Search efforts the last two days have not revealed any significant signs or clues. Rocky Mountain National Park Search and Rescue Team is being assisted today by Alpine Rescue Team, Larimer County Search and Rescue, Diamond Peak Ski Patrol, Search Dogs of Colorado and the Colorado Search and Rescue Board. For the last two days, park staff have also been working with the US Air Force Rescue Coordination Center related to cell phone tracking. However, no significant information has been obtained that would influence the search. There are thirty-two people involved in the overall search efforts again today.

Park rangers would like to hear from anyone who was in the Longs Peak area on Sunday, November 16. Please call (970) 586-1204.



Jeff
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Tuesday, November 18, 2014

Search Underway On Longs Peak

Yesterday afternoon, park rangers were notified that Peter Jeffris, 25, from Broomfield, Colorado, was overdue from a mountaineering trek to Rocky Mountain National Park and was believed to be in the Longs Peak area. His car was located in the parking lot at the Longs Peak Trailhead. He reportedly left Sunday morning to summit Longs Peak and did not arrive at work on Monday. It is unclear what route he was planning, but he indicated to friends he was considering the Cables Route on the north face. He was not prepared to spend the night.

A Park Search and Rescue team searched a small segment of the area until dark last night. Today teams will search the north face, Keyhole Route, Chasm Cirque area and along the Longs Peak Trail. They are being assisted by Rocky Mountain Rescue and Larimer County Search and Rescue. There are thirty-two people involved in the search efforts.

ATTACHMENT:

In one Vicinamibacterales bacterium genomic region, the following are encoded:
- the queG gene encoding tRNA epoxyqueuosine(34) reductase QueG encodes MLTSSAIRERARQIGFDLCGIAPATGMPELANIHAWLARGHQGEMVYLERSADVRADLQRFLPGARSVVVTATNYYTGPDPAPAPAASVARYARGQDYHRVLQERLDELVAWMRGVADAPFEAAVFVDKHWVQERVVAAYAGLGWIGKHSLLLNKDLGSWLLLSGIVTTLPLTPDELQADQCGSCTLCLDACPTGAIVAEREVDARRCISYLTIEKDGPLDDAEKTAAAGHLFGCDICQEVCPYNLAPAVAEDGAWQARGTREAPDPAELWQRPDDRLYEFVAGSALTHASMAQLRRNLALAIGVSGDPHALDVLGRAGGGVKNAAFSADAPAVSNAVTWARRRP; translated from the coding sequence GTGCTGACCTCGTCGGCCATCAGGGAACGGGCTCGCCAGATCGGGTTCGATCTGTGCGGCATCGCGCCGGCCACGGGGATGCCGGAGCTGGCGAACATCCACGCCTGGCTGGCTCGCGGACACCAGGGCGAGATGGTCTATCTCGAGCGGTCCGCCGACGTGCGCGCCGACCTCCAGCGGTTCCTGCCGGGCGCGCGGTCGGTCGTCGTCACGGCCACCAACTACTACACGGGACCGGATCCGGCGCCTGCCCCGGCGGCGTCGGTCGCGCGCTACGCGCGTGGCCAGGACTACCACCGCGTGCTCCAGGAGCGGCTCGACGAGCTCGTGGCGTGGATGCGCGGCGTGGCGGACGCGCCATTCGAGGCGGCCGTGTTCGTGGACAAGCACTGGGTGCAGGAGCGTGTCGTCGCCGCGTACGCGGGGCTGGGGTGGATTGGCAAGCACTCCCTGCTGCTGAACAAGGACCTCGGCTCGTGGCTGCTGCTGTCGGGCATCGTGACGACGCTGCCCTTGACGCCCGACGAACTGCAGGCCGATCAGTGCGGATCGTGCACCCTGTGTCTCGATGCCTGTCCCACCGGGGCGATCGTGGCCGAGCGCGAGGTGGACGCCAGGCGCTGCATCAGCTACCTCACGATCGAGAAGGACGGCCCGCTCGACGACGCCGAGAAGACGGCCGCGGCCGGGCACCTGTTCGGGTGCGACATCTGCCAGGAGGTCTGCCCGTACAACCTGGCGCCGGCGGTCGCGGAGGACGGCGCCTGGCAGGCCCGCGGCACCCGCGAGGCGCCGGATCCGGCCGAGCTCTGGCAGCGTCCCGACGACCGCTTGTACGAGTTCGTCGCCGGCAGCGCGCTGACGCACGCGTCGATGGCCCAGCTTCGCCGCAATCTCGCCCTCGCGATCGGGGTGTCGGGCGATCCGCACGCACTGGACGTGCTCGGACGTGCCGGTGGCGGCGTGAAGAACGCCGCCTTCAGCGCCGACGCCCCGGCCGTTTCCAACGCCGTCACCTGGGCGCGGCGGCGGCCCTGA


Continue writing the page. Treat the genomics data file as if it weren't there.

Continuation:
Weather on Sunday and Monday included snow, high winds and bitter temperatures. Today, teams are facing extremely high winds, blowing snow and gusts up to 85 mph at 14,000 feet. Aerial search efforts are not possible due to extreme winds.

Park rangers would like to hear from anyone who was in the Longs Peak area on Sunday, November 16. Please call (970) 586-1204.



Jeff
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Fun Programs Highlight Rocky’s Centennial Through The Holidays

The year-long celebration of Rocky Mountain National Park's (RMNP) 100th Anniversary continues through the holiday season! The following are a few events visitors can look forward to during the season:

Tuesday, November 18: The Big Burn: An Evening with Timothy Egan – Part of the One Book, One Valley program at the Estes Valley Library, this event will share insight about the events that started the conservation movement. Free tickets required.

Saturday, November 22: Estes Park Holiday Festivities and Tree Lighting – Guests can enjoy stocking/ornament decorating, sweet treats and hot drinks, radio flyer wagon rides, a trackless train, community sing-alongs, and an early visit from Santa. This year's tree lighting is in honor of Rocky Mountain National Park. A surprise lighting element will recognize RMNP staff.

Friday, November 28: The Wonder of Christmas – Join Grand Lake for a RMNP Centennial Tree Lighting Ceremony. Bruce the Moose, the Mayor, and one of the town's favorite singers, Juliette, will be there. RMNP rangers and volunteers will be serving up hot cocoa with all the fixings and there will be plenty of treats to go around as Christmas carols are sung. Bring an ornament to add to the tree!

Friday, November 28: Estes Park Catch the Glow Parade – Catch the glow from a beautifully lit parade and enjoy hay rides, s'mores, live carolers, and visits from Santa.

Friday, December 6 through Saturday, January 3: The Wonder of Art from the Park Exhibit – Local artists showcase their paintings and photography that highlight the Wilderness, Wildlife, and Wonder of RMNP at the Granby Library. Opening exhibition is 2 to 4 pm on December 6.

Saturday December 20 and Sunday 21: Home for the Holidays: The Wonder of Christmas in the Rockies – The Rocky Mountain Repertory Theater in Grand Lake presents a festive and heartwarming holiday tribute to celebrate the wonder of the Rocky Mountains. $15/tickets

Wednesday, December 31: Grand Lake New Year's Eve Fireworks – Celebrate RMNP's Centennial Celebration and ring in the new year with this fantastic fireworks display!

For more details on these events, including times and locations, please visit Rocky's 2014 Centennial Calendar of Events on the park's website.



Jeff